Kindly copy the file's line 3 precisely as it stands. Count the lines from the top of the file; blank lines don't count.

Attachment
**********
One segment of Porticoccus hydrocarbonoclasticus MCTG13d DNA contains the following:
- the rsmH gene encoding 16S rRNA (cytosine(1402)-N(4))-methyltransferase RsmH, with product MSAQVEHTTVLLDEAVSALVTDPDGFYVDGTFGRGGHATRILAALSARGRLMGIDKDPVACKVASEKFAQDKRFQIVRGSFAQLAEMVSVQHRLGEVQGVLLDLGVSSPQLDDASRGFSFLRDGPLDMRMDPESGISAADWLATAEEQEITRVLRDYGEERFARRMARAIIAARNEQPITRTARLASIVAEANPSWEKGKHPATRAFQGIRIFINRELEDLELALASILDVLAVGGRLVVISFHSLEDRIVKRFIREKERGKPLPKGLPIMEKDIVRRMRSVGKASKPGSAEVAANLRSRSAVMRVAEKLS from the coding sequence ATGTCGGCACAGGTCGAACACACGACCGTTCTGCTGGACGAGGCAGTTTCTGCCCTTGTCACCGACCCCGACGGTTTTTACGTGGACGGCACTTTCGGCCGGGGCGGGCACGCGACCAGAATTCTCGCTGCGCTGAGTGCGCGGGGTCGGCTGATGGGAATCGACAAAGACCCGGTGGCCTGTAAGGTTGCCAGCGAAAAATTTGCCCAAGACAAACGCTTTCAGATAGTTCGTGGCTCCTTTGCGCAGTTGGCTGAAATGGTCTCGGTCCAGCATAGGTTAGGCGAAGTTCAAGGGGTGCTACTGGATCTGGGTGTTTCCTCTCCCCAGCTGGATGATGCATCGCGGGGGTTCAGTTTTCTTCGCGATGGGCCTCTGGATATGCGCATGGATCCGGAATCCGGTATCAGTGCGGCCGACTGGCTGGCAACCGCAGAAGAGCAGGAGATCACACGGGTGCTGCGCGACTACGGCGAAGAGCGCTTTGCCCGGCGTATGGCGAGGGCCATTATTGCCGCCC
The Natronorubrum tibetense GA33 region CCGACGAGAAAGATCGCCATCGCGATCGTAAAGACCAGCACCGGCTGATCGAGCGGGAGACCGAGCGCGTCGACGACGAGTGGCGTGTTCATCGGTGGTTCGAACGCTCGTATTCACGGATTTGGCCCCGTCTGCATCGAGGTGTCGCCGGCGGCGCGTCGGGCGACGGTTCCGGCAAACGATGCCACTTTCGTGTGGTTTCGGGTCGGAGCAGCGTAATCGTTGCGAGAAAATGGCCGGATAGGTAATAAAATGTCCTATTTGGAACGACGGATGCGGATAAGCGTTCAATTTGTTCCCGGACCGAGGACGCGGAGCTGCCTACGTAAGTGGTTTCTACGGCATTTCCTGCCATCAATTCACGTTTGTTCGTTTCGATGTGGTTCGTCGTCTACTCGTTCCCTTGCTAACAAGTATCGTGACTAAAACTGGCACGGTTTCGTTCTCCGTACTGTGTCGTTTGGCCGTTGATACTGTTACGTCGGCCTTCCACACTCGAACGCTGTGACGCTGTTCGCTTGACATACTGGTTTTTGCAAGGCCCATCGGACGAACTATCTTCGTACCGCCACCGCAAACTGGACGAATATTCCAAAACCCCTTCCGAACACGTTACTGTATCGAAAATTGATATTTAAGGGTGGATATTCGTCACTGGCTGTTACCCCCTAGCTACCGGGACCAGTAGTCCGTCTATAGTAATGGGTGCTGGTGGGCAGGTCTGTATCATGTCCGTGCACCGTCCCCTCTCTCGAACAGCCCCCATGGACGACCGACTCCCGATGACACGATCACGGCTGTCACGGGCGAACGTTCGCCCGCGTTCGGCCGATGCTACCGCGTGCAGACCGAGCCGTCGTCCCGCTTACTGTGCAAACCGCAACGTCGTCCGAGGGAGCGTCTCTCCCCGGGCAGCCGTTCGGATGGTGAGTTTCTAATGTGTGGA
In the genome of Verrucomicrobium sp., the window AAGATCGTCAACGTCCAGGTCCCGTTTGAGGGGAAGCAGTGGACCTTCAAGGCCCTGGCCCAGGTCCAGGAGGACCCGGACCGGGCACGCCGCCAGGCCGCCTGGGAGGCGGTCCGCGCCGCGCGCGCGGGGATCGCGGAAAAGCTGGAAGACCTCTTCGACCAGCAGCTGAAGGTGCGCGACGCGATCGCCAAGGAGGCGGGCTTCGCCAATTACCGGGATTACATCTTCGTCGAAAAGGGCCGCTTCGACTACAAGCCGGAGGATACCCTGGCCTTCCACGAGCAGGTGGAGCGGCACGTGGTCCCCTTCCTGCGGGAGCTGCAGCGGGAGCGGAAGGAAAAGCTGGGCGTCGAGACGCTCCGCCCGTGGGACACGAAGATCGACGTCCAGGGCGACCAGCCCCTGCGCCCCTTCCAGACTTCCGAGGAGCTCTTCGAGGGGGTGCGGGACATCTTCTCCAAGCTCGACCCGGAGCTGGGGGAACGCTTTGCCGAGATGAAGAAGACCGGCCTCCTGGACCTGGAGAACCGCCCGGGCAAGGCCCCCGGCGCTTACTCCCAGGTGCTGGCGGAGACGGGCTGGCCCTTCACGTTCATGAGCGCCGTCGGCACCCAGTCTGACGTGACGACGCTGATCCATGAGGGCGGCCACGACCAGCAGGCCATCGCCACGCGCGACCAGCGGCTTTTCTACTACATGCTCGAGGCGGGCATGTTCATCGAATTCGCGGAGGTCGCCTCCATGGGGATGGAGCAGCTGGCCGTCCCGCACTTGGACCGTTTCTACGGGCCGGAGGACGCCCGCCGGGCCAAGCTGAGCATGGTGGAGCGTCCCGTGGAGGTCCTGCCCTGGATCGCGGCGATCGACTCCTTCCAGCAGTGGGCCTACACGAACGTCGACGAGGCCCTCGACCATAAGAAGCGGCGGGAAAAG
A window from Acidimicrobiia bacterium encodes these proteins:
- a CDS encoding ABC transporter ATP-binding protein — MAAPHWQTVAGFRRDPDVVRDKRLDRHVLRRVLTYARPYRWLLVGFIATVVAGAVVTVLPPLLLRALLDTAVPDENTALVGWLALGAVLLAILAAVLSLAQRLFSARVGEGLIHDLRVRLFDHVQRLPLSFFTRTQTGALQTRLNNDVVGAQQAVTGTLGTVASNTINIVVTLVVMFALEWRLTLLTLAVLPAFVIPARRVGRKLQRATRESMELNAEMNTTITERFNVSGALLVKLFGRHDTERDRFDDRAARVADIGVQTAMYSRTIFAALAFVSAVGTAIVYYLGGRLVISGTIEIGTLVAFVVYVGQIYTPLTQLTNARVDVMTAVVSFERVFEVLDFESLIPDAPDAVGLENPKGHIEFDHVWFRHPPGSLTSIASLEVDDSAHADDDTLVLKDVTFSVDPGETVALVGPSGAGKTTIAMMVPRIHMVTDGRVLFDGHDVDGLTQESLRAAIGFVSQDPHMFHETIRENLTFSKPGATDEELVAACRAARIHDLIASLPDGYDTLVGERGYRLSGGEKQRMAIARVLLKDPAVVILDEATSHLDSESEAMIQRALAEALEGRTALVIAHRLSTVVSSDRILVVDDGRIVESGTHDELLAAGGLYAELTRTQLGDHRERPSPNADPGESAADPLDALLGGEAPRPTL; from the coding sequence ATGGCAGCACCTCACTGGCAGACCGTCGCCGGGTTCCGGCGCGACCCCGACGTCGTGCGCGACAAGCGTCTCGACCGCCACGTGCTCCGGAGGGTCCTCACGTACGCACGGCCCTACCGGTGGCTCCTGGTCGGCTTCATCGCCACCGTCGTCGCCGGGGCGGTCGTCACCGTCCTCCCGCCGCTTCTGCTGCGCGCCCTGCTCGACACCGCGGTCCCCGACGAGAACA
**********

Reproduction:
The Natronorubrum tibetense GA33 region CCGACGAGAAAGATCGCCATCGCGATCGTAAAGACCAGCACCGGCTGATCGAGCGGGAGACCGAGCGCGTCGACGACGAGTGGCGTGTTCATCGGTGGTTCGAACGCTCGTATTCACGGATTTGGCCCCGTCTGCATCGAGGTGTCGCCGGCGGCGCGTCGGGCGACGGTTCCGGCAAACGATGCCACTTTCGTGTGGTTTCGGGTCGGAGCAGCGTAATCGTTGCGAGAAAATGGCCGGATAGGTAATAAAATGTCCTATTTGGAACGACGGATGCGGATAAGCGTTCAATTTGTTCCCGGACCGAGGACGCGGAGCTGCCTACGTAAGTGGTTTCTACGGCATTTCCTGCCATCAATTCACGTTTGTTCGTTTCGATGTGGTTCGTCGTCTACTCGTTCCCTTGCTAACAAGTATCGTGACTAAAACTGGCACGGTTTCGTTCTCCGTACTGTGTCGTTTGGCCGTTGATACTGTTACGTCGGCCTTCCACACTCGAACGCTGTGACGCTGTTCGCTTGACATACTGGTTTTTGCAAGGCCCATCGGACGAACTATCTTCGTACCGCCACCGCAAACTGGACGAATATTCCAAAACCCCTTCCGAACACGTTACTGTATCGAAAATTGATATTTAAGGGTGGATATTCGTCACTGGCTGTTACCCCCTAGCTACCGGGACCAGTAGTCCGTCTATAGTAATGGGTGCTGGTGGGCAGGTCTGTATCATGTCCGTGCACCGTCCCCTCTCTCGAACAGCCCCCATGGACGACCGACTCCCGATGACACGATCACGGCTGTCACGGGCGAACGTTCGCCCGCGTTCGGCCGATGCTACCGCGTGCAGACCGAGCCGTCGTCCCGCTTACTGTGCAAACCGCAACGTCGTCCGAGGGAGCGTCTCTCCCCGGGCAGCCGTTCGGATGGTGAGTTTCTAATGTGTGGA